Indian woman visits Pakistan home after 75 years, urges humanity over rivalry
Reena Varma, a 90-year-old Indian woman, waved to the media and recalled her playful childhood on Wednesday, as she stood on the balcony of her birthplace in Pakistan during a long-awaited visit.
It was the first time in 75 years that Varma had seen her home and her childhood neighbourhood.
“I am feeling very happy about coming to my home after such a lot time. A very old dream of mine has come true," said the petite, ever-smiling woman, sporting snow-white hair.
Varma has a vivid memory of the day she and her family left the two-storey home tucked away in the narrow, dark alleys of garrison city of Rawalpindi, where residents showered her with rose petals on her arrival.
She was just 14 years old at the time she left.
After spending some hours inside the house where she had lived with her parents and five siblings before the partition, Varma said she was happy to see it had not changed much.
However, her parents and siblings who have all since died never got a chance to return to the ancestral home.
Varma's family fled to Western Indian state of Pune shortly before the partition of India and Pakistan in 1947, which is known as the world's largest migration.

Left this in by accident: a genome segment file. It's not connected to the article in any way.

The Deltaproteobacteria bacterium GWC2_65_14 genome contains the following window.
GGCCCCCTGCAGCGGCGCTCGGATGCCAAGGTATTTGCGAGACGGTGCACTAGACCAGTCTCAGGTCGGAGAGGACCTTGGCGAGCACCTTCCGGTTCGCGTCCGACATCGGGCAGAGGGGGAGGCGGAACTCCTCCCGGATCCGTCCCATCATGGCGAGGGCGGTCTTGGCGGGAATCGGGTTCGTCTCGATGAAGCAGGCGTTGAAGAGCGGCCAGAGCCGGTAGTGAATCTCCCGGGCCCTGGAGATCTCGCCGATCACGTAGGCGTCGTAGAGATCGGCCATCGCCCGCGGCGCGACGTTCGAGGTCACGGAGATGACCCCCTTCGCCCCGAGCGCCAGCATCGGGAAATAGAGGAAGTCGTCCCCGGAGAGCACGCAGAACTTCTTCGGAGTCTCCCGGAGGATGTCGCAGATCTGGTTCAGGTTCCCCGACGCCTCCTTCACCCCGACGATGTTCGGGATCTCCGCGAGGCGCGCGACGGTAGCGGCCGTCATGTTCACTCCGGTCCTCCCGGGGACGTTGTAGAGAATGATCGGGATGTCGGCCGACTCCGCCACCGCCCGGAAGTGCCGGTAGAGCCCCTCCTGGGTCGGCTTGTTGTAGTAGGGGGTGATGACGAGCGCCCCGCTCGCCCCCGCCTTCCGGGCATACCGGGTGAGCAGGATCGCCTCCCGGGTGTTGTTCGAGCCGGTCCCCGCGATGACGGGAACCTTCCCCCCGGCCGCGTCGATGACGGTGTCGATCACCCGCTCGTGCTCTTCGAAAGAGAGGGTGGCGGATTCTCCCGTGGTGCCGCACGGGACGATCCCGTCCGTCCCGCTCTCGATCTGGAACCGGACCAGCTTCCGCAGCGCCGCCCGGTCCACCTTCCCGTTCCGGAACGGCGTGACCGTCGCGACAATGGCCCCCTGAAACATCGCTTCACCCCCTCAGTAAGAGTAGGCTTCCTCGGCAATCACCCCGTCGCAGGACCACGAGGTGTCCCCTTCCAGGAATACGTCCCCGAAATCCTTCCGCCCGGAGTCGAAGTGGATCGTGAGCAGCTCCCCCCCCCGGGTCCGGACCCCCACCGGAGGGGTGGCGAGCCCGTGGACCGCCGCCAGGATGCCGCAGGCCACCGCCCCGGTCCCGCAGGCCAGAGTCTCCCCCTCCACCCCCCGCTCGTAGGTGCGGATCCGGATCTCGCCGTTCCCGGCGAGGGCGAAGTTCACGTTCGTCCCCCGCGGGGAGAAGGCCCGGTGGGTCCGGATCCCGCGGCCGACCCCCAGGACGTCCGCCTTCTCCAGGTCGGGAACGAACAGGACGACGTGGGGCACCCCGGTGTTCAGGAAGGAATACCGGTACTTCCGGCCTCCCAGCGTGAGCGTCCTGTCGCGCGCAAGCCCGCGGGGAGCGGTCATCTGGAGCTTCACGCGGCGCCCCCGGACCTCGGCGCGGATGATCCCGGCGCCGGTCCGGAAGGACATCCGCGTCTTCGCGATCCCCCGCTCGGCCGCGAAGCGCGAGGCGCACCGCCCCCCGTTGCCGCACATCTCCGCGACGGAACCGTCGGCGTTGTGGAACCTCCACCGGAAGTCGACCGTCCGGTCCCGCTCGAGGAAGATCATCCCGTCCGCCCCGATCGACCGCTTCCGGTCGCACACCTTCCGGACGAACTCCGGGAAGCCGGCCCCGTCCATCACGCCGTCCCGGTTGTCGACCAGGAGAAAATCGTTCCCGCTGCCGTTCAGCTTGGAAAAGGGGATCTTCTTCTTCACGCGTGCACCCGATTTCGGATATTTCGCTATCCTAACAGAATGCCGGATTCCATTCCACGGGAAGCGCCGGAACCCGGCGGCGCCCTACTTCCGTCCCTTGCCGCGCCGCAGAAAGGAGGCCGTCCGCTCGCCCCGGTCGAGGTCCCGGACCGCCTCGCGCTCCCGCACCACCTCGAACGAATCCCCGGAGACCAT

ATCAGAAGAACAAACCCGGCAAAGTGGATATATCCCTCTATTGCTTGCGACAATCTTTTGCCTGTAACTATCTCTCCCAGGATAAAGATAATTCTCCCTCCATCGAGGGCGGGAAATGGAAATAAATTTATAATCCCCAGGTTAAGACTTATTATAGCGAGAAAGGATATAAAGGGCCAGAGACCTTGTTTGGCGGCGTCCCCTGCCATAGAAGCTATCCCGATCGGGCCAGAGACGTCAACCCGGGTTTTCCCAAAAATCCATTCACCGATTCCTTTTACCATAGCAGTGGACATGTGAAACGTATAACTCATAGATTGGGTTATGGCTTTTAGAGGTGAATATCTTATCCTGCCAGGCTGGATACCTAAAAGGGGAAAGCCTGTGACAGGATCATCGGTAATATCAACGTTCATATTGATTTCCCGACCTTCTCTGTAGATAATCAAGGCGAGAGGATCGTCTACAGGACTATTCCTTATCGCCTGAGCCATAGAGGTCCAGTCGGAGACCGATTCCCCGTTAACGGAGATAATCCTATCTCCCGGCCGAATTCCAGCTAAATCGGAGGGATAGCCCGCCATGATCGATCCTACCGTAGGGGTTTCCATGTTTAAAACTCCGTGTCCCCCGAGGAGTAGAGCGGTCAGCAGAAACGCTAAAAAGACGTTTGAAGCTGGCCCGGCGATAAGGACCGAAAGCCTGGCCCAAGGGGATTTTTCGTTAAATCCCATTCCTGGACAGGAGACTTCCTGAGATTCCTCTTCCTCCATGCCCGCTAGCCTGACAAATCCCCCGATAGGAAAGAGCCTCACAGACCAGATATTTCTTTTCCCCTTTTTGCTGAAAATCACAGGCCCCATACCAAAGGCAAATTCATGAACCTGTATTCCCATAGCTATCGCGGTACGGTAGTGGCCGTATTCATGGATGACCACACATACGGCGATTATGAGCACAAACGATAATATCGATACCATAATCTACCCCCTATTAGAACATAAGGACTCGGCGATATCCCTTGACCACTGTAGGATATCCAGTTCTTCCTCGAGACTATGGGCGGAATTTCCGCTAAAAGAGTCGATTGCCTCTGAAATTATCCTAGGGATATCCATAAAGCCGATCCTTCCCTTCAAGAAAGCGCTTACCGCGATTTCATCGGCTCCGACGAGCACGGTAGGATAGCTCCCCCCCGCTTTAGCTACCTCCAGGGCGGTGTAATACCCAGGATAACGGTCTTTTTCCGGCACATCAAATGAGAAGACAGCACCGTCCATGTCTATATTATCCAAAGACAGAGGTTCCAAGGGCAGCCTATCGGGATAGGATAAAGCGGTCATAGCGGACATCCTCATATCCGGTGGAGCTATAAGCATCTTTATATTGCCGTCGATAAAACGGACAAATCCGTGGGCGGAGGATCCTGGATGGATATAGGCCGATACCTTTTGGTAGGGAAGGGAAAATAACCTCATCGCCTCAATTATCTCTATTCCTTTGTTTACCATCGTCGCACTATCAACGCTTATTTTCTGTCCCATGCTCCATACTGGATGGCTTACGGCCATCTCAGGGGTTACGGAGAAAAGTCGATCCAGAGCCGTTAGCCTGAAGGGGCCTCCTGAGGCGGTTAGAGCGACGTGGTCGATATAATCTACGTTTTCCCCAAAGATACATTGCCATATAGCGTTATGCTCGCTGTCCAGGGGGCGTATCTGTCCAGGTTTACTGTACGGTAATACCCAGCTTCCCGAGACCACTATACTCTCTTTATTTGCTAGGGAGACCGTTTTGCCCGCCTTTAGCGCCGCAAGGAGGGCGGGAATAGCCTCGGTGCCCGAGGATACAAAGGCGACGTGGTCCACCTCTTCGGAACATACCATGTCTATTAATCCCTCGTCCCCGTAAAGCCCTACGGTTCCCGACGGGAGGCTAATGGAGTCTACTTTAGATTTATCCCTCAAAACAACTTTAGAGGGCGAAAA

After decades of attempting to get a visa, she crossed into Pakistan last week by road in the eastern city of Lahore at a border crossing that divides the arch-rival, nuclear-armed neighbouring nations.
Varma urged both countries to ease visa requirements to enable people from both countries to cross over and meet frequently.
"At least the new generation should be given a message of love so that they can try and improve things. You know, the new generation can change the government (policies). We are neighbour countries; our cultures and so many other things are the same. So, we should live in love and harmony,” she said.
The 75 years of rivalry should end now, she said as she sang an Indian song about wanting to return again and again.
The 1947 partition forced millions of families to migrate and has changed their lives ever since, after then ruling Britain ordered carving out two countries on the basis of majority Hindu and majority Muslim population areas.
The mass migration was marred by violence and bloodshed, as around 15 million Muslims, Hindus and Sikhs swapped countries in a political upheaval that cost more than a million lives.
Pakistan and India have fought three wars since 1947, and relations have remained tense, making it almost impossible for the people of both nations to meet and interact.
August 14 will mark 75 years since the partition split the two countries, dividing the province of Punjab roughly down the middle.